1911 Encyclopædia Britannica/Vörösmarty, Mihály

VÖRÖSMARTY, MIHÁLY (1800–1855), Hungarian poet, was born at Puszta-Nyék on the 1st of December 1800, of a noble Roman Catholic family. His father was a steward of the Nadasdys. Mihaly was educated at Székesféjervár by the Cistercians and at Pest by the Piarists. The death of the elder Vörösmarty in 1811 left his widow and numerous family extremely poor. As tutor to the Perczel family, however, Vorbsmarty contrived to pay his own way and go through his academical course at Pest. The doings of the diet of 1823 first en kindled his patriotism and gave a new direction to his poetical genius (he had already begun a drama entitled Salamon), and he flung himself the more recklessly into public life as he was consumed by a hopeless passion for Etelka Perczel, who socially was far above him. To his unrequited love we owe a whole host of exquisite lyrics, while his patriotism found expression in the heroic epos Zalán futása (1824), gorgeous in colouring, exquisite in style, one of the gems of Magyar literature. This new epic marked a transition from the classical to the romantic school. Henceforth Vörösmarty was hailed by Kisfaludy and the Hungarian romanticists as one of themselves. All this time he was living from hand to mouth. He had forsaken the law for literature, but his contributions to newspapers and reviews were rriiscrably paid. Between 1823 and 1831 he composed four dramas and eight smaller epics, partly historical, partly fanciful. Of these epics he always regarded Cserhalom (1825) as the best; but modern criticism, has given the preference to Két szomséd vár (1831), a terrible story of hatred and revenge. When the Hungarian Academy was finally established (November 17, 1830) he was elected a member of the philological section, and ultimately succeeded Karóly Kisfaludy as director with an annual pension of 500 florins. He was one of the founders of the Kisfaludy Society, and in 1837 started the Athenaeum and the Figychnczo, the first the chief belletristic, the second the best critical periodical of Hungary. From 1830 to 1843 he devoted himself mainly to the drama, the best of his plays, perhaps, being Venidsz (1833), which won the Academy's 100-gulden prize. He also published several volumes of poetry, containing some of his best work. Szózat (1836), which became a national hymn, Az elhagyott anya (1837) and Az úri hölgyhöz (1841) are all inspired by a burning patriotism. His marriage in 1843 to Laura Csajághy inspired him to compose a new cycle of erotics. In 1848, in conjunction with Arany and Petbfi, he set on foot an excellent translation of Shakespeare's works. He himself was responsible for Julius Caesar and King Lear. He represented Jankovics at the diet of 1848, and in 1849 was made one of the judges of the high court. The national catastrophe profoundly affected him. For a short time he was an exile, and when he returned to Hungary in 1850 he was already an old man. A profound melancholy crippled him for the rest of his life. In 1854 he wrote his last great poem, the touching A vén cigány. He died at Pest in 1855 in the same house where Karóly Kisfaludy had died twenty-five years before. His funeral, on the 21st of November, was a day of national mourning. His penniless children were provided for by a national subscription collected by Ferencz Deák, who acted as their guardian.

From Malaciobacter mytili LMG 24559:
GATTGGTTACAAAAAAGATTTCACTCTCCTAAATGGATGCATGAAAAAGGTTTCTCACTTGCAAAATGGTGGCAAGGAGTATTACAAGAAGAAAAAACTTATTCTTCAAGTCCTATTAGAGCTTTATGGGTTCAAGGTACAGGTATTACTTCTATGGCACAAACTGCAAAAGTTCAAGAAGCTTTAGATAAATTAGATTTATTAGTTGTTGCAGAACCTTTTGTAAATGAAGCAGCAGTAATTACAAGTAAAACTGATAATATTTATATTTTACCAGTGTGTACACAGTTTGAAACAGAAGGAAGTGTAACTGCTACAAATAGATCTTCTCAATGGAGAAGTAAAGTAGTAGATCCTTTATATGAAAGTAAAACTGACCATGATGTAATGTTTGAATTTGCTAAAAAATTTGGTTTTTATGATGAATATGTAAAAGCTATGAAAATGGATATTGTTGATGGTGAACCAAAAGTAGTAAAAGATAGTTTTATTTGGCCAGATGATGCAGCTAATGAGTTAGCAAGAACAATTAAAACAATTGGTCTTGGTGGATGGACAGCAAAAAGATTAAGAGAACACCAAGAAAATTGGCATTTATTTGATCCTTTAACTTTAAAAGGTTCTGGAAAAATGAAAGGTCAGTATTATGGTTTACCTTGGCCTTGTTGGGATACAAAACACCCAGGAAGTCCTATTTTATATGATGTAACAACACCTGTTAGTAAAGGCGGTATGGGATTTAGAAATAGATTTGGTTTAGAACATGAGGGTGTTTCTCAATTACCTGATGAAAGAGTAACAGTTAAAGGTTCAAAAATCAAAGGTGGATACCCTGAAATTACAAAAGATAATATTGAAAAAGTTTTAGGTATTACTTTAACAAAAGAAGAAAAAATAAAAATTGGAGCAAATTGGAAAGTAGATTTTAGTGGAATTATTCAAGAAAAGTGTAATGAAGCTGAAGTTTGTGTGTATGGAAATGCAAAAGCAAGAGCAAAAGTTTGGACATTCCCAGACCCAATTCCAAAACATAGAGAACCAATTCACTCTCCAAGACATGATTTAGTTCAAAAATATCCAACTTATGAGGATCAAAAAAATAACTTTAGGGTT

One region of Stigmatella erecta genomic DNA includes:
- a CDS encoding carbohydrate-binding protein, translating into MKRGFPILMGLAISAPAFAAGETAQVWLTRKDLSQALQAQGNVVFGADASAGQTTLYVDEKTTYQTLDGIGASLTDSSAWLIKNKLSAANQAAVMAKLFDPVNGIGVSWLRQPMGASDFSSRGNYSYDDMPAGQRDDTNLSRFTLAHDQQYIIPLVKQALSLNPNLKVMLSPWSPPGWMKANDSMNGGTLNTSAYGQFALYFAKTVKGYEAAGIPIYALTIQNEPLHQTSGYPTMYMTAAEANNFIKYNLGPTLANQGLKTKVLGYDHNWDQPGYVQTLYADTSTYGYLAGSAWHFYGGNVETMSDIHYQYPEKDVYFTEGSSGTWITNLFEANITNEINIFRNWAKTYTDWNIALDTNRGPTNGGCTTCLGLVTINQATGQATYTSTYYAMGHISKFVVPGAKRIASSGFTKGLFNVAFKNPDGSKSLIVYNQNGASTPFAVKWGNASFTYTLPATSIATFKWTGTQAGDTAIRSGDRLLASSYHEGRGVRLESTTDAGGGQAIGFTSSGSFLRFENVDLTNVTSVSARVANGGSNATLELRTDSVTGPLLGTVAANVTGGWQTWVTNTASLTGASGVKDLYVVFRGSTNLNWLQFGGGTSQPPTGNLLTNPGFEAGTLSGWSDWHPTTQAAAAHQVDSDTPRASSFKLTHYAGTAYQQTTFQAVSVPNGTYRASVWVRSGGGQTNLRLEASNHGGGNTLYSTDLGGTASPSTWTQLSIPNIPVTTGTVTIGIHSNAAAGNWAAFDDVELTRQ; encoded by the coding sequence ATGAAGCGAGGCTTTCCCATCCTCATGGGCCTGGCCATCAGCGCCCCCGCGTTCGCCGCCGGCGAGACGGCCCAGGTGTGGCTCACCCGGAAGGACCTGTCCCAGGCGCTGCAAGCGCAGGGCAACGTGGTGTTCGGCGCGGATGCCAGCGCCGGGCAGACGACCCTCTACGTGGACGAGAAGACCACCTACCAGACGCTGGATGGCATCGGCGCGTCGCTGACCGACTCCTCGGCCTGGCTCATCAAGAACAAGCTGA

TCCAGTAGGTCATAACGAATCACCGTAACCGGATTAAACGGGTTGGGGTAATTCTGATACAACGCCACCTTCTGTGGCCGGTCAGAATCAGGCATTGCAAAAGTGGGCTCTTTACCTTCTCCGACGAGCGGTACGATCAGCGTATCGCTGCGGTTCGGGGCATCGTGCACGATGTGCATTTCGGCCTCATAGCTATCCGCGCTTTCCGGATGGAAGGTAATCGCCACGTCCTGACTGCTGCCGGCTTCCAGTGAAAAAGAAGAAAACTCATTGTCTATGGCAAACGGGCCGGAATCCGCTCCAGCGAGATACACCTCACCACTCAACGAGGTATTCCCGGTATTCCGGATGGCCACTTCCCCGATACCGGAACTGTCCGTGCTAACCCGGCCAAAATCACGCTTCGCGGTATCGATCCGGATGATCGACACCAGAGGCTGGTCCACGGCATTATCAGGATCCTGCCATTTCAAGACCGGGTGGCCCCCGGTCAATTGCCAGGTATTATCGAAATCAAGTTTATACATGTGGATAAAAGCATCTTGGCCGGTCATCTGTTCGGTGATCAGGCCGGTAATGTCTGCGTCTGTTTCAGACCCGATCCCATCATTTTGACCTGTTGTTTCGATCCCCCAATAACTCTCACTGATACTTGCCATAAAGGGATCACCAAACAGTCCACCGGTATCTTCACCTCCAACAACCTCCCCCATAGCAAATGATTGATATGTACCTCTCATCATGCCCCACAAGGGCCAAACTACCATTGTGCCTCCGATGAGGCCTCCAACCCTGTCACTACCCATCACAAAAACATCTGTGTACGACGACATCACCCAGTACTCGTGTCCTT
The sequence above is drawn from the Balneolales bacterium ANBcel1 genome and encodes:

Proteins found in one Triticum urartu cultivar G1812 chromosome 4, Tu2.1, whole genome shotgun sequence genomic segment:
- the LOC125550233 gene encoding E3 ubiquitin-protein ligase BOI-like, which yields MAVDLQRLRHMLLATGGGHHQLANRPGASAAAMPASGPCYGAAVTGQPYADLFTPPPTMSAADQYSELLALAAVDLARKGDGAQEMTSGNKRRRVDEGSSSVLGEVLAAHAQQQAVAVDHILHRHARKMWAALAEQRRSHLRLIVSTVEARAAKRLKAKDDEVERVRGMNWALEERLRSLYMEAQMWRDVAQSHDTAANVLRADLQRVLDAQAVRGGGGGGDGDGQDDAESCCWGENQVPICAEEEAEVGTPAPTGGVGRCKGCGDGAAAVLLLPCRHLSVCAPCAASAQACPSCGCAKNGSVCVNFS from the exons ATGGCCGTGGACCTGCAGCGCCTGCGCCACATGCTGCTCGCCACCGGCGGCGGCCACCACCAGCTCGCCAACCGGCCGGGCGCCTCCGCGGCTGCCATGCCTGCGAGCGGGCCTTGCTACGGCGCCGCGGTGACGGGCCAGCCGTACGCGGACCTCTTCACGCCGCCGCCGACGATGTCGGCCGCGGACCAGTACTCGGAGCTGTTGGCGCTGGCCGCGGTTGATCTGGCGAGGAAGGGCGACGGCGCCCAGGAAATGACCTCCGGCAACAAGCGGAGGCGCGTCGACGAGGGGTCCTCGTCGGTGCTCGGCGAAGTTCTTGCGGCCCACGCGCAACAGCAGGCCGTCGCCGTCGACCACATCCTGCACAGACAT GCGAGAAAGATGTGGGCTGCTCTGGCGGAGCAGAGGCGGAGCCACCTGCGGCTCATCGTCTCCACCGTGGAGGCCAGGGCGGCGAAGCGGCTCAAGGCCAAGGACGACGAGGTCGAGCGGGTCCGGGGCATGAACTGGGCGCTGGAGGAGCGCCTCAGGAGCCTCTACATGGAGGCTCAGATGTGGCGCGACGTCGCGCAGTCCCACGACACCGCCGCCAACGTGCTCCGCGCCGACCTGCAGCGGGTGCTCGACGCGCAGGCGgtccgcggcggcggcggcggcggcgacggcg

The best edition of Vörösmarty’s collected works is by Pál Gyulau (Budapest, 1884). Some of them have been translated into German, e.g. Gedichte (Pest, 1857); Ban Marot, by Mihaly Ring (Pest, 1879); Ausgeuiahlte Dichte, by Paul Hoffmann (Leipzig, 1895). See Pál Gyulau, The Life of Vörösmarty (Hung.) (3rd ed., Budapest, 1890), one of the noblest biographies in the language; Brajjer, Vörösmarty, sein Leben und seine Werke (Nagy-Becskerek, 1882).  (R. N. B.)